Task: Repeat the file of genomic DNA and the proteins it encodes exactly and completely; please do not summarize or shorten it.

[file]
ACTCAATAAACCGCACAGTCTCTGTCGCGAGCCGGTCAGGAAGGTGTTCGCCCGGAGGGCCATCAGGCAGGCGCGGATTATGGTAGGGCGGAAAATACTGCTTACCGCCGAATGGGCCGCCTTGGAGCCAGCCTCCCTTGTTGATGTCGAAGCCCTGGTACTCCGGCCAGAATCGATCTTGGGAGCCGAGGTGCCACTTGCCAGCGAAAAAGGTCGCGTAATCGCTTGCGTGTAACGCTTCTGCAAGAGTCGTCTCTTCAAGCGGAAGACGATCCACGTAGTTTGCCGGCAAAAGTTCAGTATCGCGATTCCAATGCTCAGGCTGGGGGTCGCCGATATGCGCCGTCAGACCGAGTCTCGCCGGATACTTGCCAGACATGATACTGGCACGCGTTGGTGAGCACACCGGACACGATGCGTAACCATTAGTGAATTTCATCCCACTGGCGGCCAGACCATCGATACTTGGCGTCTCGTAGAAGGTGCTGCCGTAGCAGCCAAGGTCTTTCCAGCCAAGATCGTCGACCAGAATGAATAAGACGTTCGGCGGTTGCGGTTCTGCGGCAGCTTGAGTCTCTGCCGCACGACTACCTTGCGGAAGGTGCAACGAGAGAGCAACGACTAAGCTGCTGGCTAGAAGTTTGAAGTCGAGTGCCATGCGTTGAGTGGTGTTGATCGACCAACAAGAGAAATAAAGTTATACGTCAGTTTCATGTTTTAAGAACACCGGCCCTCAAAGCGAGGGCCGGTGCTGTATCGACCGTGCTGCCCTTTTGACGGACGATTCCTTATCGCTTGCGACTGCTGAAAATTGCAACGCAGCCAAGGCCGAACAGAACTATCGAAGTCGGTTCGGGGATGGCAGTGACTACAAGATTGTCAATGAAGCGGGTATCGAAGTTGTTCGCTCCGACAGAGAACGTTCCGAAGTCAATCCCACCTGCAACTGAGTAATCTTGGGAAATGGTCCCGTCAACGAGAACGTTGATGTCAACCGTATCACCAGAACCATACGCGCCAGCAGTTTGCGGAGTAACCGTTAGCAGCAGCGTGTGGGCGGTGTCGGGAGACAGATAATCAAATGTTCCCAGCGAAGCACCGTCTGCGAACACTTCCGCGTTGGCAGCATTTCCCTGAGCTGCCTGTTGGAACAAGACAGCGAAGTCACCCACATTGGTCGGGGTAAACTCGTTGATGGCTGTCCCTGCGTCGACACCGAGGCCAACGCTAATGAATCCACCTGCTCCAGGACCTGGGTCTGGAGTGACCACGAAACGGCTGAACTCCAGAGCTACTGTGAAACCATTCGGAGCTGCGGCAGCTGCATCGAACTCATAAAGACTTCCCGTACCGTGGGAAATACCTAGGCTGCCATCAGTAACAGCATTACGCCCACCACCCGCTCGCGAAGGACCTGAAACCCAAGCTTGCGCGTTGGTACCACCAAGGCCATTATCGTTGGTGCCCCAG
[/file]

ACTCAATAAACCGCACAGTCTCTGTCGCGAGCCGGTCAGGAAGGTGTTCGCCCGGAGGGCCATCAGGCAGGCGCGGATTATGGTAGGGCGGAAAATACTGCTTACCGCCGAATGGGCCGCCTTGGAGCCAGCCTCCCTTGTTGATGTCGAAGCCCTGGTACTCCGGCCAGAATCGATCTTGGGAGCCGAGGTGCCACTTGCCAGCGAAAAAGGTCGCGTAATCGCTTGCGTGTAACGCTTCTGCAAGAGTCGTCTCTTCAAGCGGAAGACGATCCACGTAGTTTGCCGGCAAAAGTTCAGTATCGCGATTCCAATGCTCAGGCTGGGGGTCGCCGATATGCGCCGTCAGACCGAGTCTCGCCGGATACTTGCCAGACATGATACTGGCACGCGTTGGTGAGCACACCGGACACGATGCGTAACCATTAGTGAATTTCATCCCACTGGCGGCCAGACCATCGATACTTGGCGTCTCGTAGAAGGTGCTGCCGTAGCAGCCAAGGTCTTTCCAGCCAAGATCGTCGACCAGAATGAATAAGACGTTCGGCGGTTGCGGTTCTGCGGCAGCTTGAGTCTCTGCCGCACGACTACCTTGCGGAAGGTGCAACGAGAGAGCAACGACTAAGCTGCTGGCTAGAAGTTTGAAGTCGAGTGCCATGCGTTGAGTGGTGTTGATCGACCAACAAGAGAAATAAAGTTATACGTCAGTTTCATGTTTTAAGAACACCGGCCCTCAAAGCGAGGGCCGGTGCTGTATCGACCGTGCTGCCCTTTTGACGGACGATTCCTTATCGCTTGCGACTGCTGAAAATTGCAACGCAGCCAAGGCCGAACAGAACTATCGAAGTCGGTTCGGGGATGGCAGTGACTACAAGATTGTCAATGAAGCGGGTATCGAAGTTGTTCGCTCCGACAGAGAACGTTCCGAAGTCAATCCCACCTGCAACTGAGTAATCTTGGGAAATGGTCCCGTCAACGAGAACGTTGATGTCAACCGTATCACCAGAACCATACGCGCCAGCAGTTTGCGGAGTAACCGTTAGCAGCAGCGTGTGGGCGGTGTCGGGAGACAGATAATCAAATGTTCCCAGCGAAGCACCGTCTGCGAACACTTCCGCGTTGGCAGCATTTCCCTGAGCTGCCTGTTGGAACAAGACAGCGAAGTCACCCACATTGGTCGGGGTAAACTCGTTGATGGCTGTCCCTGCGTCGACACCGAGGCCAACGCTAATGAATCCACCTGCTCCAGGACCTGGGTCTGGAGTGACCACGAAACGGCTGAACTCCAGAGCTACTGTGAAACCATTCGGAGCTGCGGCAGCTGCATCGAACTCATAAAGACTTCCCGTACCGTGGGAAATACCTAGGCTGCCATCAGTAACAGCATTACGCCCACCACCCGCTCGCGAAGGACCTGAAACCCAAGCTTGCGCGTTGGTACCACCAAGGCCATTATCGTTGGTGCCCCAG